The Astro C40 Demo Kiosk is Seriously Underwhelming

This is not the right way to sell a premium-priced PS4 controller

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Thanks to Microsoft’s Elite Xbox One Controller, premium controllers are all the rage in the gaming peripheral space.

They’re a high margin item that’s easy to target at the game consumers who spend the most money.

Astro is hoping their C40 will be the Xbox Elite controller but for Playstation users, and instead of giving up in the face of stiff market competition from rival Scuf, they’ve doubled-down and rolled out a marketing kiosk nationwide in Best Buy stores.

If this is the best move Astro has, they’d better try again.

Right away I’ll admit that the empty placard holder in the kiosk at my local store is probably Best Buy’s fault. Maybe that blank holder is supposed to hold a price tag, or some additional features card, or something.

Or maybe the manager knew that plopping in a big tag with the C40’s $199 price tag on this underwhelming display wasn’t a good idea.

The giant empty card holder pushes the controller to the bottom of the kiosk, making it the last thing your eye sees.

It should be right in the center, and ready for you to engage with it.

The left side has a picture of the swappable button modules, something you can’t actually do on the demo unit since they don’t want people to walk away with the buttons. Okay, sure.

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In my local Best Buy, only one of the hangers below the kiosk has C40’s on it, with the other two containing standard PS4 controllers. It also has a lot of dead space around it.

The right side is crammed with too much text, leading to a weird-looking imbalance. Not all of the features listed there are important enough to list, in my opinion.

The 12+ hour battery life should be right at the top of the list.

The biggest flaw with Sony’s Dualshock 4 controller is its sub par battery life. That thing barely manages to last for 5 hours with the light bar and rumble turned on, so the battery life improvement here is a big deal.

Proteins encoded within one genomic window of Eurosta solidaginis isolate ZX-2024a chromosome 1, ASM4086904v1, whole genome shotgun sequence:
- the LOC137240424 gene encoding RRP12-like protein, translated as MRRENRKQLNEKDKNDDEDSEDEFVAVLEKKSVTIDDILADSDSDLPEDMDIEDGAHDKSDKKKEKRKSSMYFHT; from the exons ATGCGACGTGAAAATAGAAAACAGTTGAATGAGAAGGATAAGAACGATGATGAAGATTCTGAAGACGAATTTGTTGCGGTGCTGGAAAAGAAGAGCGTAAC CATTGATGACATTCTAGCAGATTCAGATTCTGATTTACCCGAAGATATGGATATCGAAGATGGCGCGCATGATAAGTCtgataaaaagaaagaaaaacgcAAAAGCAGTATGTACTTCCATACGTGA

“Tournament Ready” doesn’t really mean anything, and is only on the kiosk to reinforce Astro’s vague “TR” branding they use across many of their peripherals.

Several gaming tournaments do require that players use a wired controller connection, but that’s already covered by listing that it supports wired and wireless modes.

“Removable, Swappable Modules” is completely redundant with the image on the left side and could be deleted.

“Remappable Rear Buttons” works fine without including the word integrated. No one expects the rear buttons to not be integrated into the controller.

“Configuration Software” could be listed on its own without restating the model of the controller. We don’t need to be reminded of the name of the thing we’re looking at again, it’s all over the kiosk.

Trimming the text down in these ways would allow for a smaller plastic panel on the right hand side and a better overall placement of the controller.

The text isn’t the biggest mistake made here.

Unfortunately, the demo controller in these kiosks isn’t actually a real C40, but rather a lame hollow shell attached to the kiosk with a retractable metal cord.

That metal security cord pulls on the back of the controller enough that the shell on this particular unit was already ripping apart after just a couple weeks of sitting there.

I have to imagine this same problem is happening all over the country.

Both the rumble motors and the rest of the internals are all stripped from the controller, leaving the demo unit extremely cheap-feeling in the hands.

It feels light and bad, which is not representative of the real controller’s build quality, and not very encouraging to the consumer they’re trying to part from their two hundred dollars.

A kiosk like this should excite the user. It should make me want to spend a high premium on a powerful-feeling peripheral.

I understand why the button modules are permanently attached and why Astro would remove the expensive internals, but I personally would have filled the controller with an equivalent amount of dead weight and reinforced the back of the chassis so that it wouldn’t be pulled apart by its own display cable.

The awkwardness of Astro’s marketing effort here reminds me of a similar experience I had in my local Gamestop recently.

An Astro sales rep came in to the store and tried to badger the employees into holding his personal C40.

He had it with him and wanted them to see how cool it was.

They politely declined.

I get that Astro is passionate about this product and wants it to be synonymous with Microsoft’s premium controller.

But that controller is cheaper, even with its recent price increase for its new model. And better-marketed.

Astro’s $199 C40 is one of the most expensive controllers on the mass market, and one of the most expensive controllers ever released.

A poorly designed kiosk with a cheap hollow shell version of the device is not the way to sell this.

I had a higher opinion of it before I saw this marketing.

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I do radio voice work by day, and write by day and night. I studied film and production. I love audio, design, and music. Also video games.

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